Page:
by Jessica Spohn
Recently, the documentary “The Invisible War” was screened at my University. It is a powerful new film released in June 2012 about Military Service Trauma (MST)—a topic that has long been kept hidden. Military Service Trauma is defined by U.S. Code 1720D of Title 38 as “trauma… resulted from a physical assault of a sexual nature, battery of a sexual nature, or sexual harassment which occurred while the Veteran was serving on active duty or active duty for training.” According to the film, a federal court decision in December of 2011 deemed MST an “occupational hazard” of military service. Rape and assault in the military happens, it happens often, it is not a new trend, and it needs to stop.
The documentary reveals shocking first-hand stories of the women and men who proudly served their country but are now affected by Military Service Trauma (MST). The primary focus of the documentary is on female rape survivors, but according to the film, 1% of males in the military (approximately 20,000 people) have experienced sexual abuse while serving. The film tells stories of many women that have experienced rape once or multiple times by those they considered brothers, their superiors, or other military personnel whom they did not know prior to the assault.
In 2010, there were 19,000 reported cases, and according to the Military Rape Crisis Center, there is an average of one rape every 4 hours in the military. One of the most powerful parts of the film was a section of rapid sequencing of
woman, after woman, after woman—for over two minutes—stating she had been raped. A father of one female survivor (who had been in the armed forces himself) told his daughter after she had been brutally raped and beaten, that she was still a virgin because “they took something from you that you didn’t give.”
The facts in the film are alarming, and include:
· 1/5 service members have been sexually assaulted, bringing the modern total to around 500,000
· 15% of incoming recruits have attempted rape in the civilian population, but are still accepted
· 33% of assaults are unreported because the rapist was a friend of who it would be reported to and
· In Fiscal Year 2012, of the 3,223 cases that weren’t thrown out and the men were convicted, 529 were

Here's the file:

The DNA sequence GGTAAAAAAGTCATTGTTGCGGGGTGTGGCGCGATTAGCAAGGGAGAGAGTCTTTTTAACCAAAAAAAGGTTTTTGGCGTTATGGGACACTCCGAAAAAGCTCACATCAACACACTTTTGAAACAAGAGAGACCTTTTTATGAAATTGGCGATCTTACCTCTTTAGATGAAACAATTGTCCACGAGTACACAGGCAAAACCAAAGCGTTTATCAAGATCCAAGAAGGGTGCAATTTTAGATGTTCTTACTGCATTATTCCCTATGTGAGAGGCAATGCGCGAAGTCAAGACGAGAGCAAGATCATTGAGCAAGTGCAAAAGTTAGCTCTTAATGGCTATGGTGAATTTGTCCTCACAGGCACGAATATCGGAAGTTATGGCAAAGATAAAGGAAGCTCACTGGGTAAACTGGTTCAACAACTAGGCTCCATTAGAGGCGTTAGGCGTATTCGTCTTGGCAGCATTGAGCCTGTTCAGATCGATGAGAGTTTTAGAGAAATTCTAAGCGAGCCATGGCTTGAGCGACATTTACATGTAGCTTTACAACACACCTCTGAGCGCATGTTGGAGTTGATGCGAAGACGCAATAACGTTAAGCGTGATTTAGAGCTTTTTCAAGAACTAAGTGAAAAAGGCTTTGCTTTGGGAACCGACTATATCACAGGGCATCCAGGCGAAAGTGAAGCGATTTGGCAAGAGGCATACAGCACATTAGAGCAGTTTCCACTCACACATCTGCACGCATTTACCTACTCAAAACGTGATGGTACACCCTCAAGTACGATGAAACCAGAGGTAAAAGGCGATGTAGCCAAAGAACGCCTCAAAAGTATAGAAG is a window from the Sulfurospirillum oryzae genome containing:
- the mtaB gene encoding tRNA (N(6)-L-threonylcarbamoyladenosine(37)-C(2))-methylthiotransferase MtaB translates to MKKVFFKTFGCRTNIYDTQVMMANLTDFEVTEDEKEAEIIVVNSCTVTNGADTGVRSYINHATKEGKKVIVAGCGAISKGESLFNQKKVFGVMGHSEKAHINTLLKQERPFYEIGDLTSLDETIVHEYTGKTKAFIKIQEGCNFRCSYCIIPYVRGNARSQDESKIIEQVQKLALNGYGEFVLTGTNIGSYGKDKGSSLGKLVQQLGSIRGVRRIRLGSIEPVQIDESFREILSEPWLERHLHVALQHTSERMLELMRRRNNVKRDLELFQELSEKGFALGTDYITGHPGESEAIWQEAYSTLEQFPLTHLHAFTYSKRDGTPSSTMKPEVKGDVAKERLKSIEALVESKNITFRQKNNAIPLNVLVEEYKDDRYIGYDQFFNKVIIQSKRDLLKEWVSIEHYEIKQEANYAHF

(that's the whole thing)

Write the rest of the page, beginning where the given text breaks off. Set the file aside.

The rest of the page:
court martialed and only 175 did any jail time.
Less than 200 military-related rapists in 2012 did any jail time. This means that the rest continued to serve in the military or were released into society as a civilian. They were not convicted, they were not sentenced, and they were not added to the Sex Offender Registry warning others they were potential threats. Many perpetrators have multiple
victims and without any reprimand or rehabilitative services, there is a high chance they will continue this behavior.
One segment I found particularly disturbing was the segment on sexual assault ‘prevention’ education efforts the military have used in recent years. The educational videos reek of victim blaming and the posters use taglines such as
“my strength is for defending: ask her when she’s sober.” Personal conversations I have had with current and previous servicemen make me feel like the education could use serious revamping. In these conversations, the general consensus was that rape did not happen, sitting through all the trainings multiple times was boring and useless, and that if someone wanted to “get any” they could find it without force.
There is hope, however. Two days after viewing the Invisible War, Defense Secretary Leon Panetta rescinded the right to prosecute from commanders, a major victory in the battle against victim blaming and fear of reporting and retaliation. For more information on the documentary and the movement, which includes where to find screenings in your area or assistance for yourself or someone you know that has been affected by MST, please visit http://www.notinvisible.org/